Yet we are all victims as well. We subconsciously carry the grief of our destroyed watershed. We, too, have been displaced by a consumer capitalism seeking to commodify everything in its wake. The process of re-placement is a three-step journey of the heart, mind and body:

1. We won’t save places we don’t love.
2. We won’t love places we don’t know.
3. We don’t know places we haven’t learned.

Enns shared from her own historical work on Mennonite communities that displaced indigenous people of the Ukraine (beginning with the reign of Catherine the Great) and Canada (after the Russian Revolution). The Canadian Truth and Reconciliation Commission has pioneered courageous experiments for the restorative healing of First Nations victims and settler offenders. While the federal governments of Canada and the United States live in denial, refusing to officially recognize both historic and contemporary abuse of native peoples, people of faith and conscience can organize a whole movement of restorative justice within respective watershed contexts everywhere.

For all those looking for biblical legitimacy, Myers scripted a watershed discipleship from Genesis to Revelation. Key texts included Genesis 2, I Kings 17-22, John 1, Romans 8 and Revelation 22. Highlighting the theological theme of creation in Genesis 2:7, Myers got deductive:

We are birthed from the earth.
We can only be truly human in relationship to the earth.
We can only be connected to the earth if we are committed to our place.


But interweaving creation with incarnation is a vital exercise in this movement away from escapist and empire theologies. In the first chapter of the Gospel of John, the Word present at creation (1:1) comes into our watershed and pitches a tent among us (1:14; Revelation 21:3). We are talking about a God intimately connected to us and the uniqueness of our bio-regions. This God, like the original People of the earth, makes a dwelling out of the flora and fauna of that specific place called home.

A legitimate soteriology shifts away from our souls towards the rehydration of our watershed. It confronts narcissistic salvation narratives and seeks to heal all of creation. Ultimately, the entire created order has been "groaning" (Romans 8:18-25) under the curse of civilization for thousands of years, "waiting patiently but anxiously" for the apocalypse: a conversion of human beings who are awakened to the curse of civilization and are commissioned to save their watershed. This ministry is energized and inspired by a Love that the Creator has for all of creation that cannot be hijacked by all those hoarders of power, possessions & prestige--including corporations, governments or any other powerful organizations, including churches (Romans 8:38-39).

Myers called on participants to embrace Elijah (I Kings 17-22) as the mascot of the Watershed Discipleship Movement. This "troubler of Israel" confronted empire by invoking drought. He survived by trusting in the provision of his watershed, seeking shelter in caves, fed by ravens, passing on this lifestyle of simple living to feed the widow and her family.

Elijah doesn't live a long life (most prophets don't!), but is taken up into heaven by Mother Nature in a whirlwind. The Christian Old Testament ends with Malachi's prophetic utterance that Elijah will return to "turn the hearts of parents to their children and the hearts of children to their parents, so that I will not come and strike the land with a curse" (Malachi 4:6). The salvation of the world depends on converted imaginations. This can only happen with prophetic action. The haunting Elijah cycle becomes embodied in that other "troubler of Israel" Jesus of Nazareth who passes along the prophetic way to all his followers.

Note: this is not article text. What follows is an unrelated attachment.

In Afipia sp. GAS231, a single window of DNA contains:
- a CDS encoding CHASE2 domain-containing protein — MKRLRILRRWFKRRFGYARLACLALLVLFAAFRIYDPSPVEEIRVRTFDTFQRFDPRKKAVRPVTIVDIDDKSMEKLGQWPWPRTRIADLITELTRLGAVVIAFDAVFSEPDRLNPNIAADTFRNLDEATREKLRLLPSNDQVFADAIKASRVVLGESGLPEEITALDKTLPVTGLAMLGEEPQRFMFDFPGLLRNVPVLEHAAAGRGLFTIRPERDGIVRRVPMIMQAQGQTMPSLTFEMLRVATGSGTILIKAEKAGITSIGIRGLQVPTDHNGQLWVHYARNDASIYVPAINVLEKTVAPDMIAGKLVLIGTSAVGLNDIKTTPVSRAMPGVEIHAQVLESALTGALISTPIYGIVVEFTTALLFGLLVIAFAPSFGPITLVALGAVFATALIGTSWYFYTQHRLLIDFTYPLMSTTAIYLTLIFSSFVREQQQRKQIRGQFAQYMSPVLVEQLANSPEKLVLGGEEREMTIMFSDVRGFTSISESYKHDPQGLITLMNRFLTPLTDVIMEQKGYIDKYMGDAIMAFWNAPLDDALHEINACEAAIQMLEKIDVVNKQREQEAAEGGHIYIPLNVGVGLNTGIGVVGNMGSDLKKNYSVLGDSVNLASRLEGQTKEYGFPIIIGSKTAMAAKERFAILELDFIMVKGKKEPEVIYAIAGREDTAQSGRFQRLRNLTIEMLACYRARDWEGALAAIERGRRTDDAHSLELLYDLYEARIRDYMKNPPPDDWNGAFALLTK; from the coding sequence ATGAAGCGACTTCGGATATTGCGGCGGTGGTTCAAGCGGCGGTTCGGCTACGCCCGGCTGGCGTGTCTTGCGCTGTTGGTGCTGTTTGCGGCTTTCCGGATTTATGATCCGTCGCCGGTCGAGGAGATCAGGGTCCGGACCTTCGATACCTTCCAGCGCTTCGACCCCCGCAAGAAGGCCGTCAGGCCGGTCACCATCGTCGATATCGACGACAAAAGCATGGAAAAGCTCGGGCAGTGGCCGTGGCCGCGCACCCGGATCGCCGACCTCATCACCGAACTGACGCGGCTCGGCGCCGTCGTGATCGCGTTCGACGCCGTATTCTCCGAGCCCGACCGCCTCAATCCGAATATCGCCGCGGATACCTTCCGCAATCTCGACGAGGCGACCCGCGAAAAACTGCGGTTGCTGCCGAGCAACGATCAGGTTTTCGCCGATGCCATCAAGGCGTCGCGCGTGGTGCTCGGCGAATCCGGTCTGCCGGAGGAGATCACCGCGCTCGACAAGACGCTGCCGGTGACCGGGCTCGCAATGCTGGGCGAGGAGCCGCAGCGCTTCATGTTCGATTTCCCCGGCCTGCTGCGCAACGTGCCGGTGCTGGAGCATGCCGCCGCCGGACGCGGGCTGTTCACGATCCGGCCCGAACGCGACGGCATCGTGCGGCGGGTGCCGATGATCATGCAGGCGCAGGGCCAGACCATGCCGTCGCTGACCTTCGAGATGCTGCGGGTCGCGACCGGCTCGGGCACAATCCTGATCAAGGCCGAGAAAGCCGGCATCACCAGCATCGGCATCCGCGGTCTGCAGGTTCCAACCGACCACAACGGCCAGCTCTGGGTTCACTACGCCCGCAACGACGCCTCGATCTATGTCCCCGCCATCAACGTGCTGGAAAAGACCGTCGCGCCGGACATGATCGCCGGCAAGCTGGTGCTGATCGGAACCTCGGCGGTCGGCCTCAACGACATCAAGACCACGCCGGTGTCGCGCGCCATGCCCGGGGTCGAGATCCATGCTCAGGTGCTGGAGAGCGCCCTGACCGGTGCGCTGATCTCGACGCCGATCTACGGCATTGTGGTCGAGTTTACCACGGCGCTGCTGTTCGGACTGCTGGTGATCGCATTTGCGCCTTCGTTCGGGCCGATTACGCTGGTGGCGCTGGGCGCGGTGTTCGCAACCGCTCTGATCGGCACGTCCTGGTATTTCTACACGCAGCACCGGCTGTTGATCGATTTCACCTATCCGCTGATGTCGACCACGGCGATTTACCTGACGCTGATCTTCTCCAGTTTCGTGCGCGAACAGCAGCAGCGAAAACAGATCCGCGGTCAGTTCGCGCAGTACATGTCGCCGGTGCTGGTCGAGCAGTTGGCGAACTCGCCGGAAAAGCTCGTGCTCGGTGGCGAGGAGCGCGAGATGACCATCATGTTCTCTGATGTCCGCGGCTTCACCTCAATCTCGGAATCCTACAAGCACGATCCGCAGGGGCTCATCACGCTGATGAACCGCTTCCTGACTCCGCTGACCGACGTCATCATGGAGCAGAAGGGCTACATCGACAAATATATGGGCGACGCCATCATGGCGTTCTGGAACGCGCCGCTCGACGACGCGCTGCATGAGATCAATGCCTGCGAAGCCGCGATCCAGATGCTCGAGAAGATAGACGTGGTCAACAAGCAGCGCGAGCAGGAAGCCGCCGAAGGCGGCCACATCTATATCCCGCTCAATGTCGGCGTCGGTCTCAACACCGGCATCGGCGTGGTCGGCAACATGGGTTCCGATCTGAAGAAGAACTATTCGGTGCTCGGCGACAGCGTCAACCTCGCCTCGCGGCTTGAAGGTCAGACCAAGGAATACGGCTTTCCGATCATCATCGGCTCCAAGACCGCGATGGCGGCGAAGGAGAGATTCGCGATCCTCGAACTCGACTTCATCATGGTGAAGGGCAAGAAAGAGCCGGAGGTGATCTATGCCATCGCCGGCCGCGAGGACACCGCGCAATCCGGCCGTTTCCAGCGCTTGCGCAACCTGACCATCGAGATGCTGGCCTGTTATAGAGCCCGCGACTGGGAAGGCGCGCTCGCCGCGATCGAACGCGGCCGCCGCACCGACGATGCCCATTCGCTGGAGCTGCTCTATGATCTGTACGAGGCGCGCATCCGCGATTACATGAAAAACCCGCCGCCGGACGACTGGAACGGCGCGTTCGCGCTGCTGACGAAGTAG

Watershed discipleship is committed to an ecclesiology that organizes a network of alternative Christian communities committed to Something bigger than big buildings and butts in the seats. These communities will pledge to the fierce energy of indigenous people which always comes from a struggle for something--for the struggle of a place! It is a different kind of energy than most communities committed to activism and dissent. Watershed discipleship communities primarily ask questions in the positive:

What am I struggling for?
What am I saying "Yes" to?
What would I be willing to die for?

This prompts us all to ask very basic questions about our watershed:

-What time is sunset today?
-When you flush, where do the solids go? What happens to the waste water?
-Can you name five native edible plants in your watershed?
-Where does your garbage go?
-Who uses the paper/plastic you recycle from your neighborhood?
-Can you name five birds that live in your watershed?
-After the rain runs off your roof, where does it go?


These questions lead to answers that lead to more questions that lead to a deeper knowledge and love for place. Only this can lead to a biblical understanding of salvation.

Watershed discipleship communities resolutely reject apathy, indifference, resignation and cynicism. A re-placement theology dedicated to the watershed will ultimately take a full commitment to education, advocacy and an openness to a full-fledged re-orientation of our relationships to Nature. These daring communities will be committed to permaculture: designing human habitats that are characterized by ecological and social flourishing. This intentional design looks out for what is the very best for everyone and every living thing: from the homeless to the halibut, from the lawns gardens to the grandmas. These habitats (in need of new designs) are everywhere: from homes to highways, from libraries to lunch counters.

We've come upon a watershed moment. The curse of civilization plagues us. As King lamented 40 years ago, we continue to live in a situation where "machines and computers, profit motives and property rights are considered more important than people." We need a conversion of the imagination. It starts with our watershed.

1 comment:

  1. This was an amazing summary, Tom. Thanks for sharing this. I'm excited to stay connected.

    ReplyDelete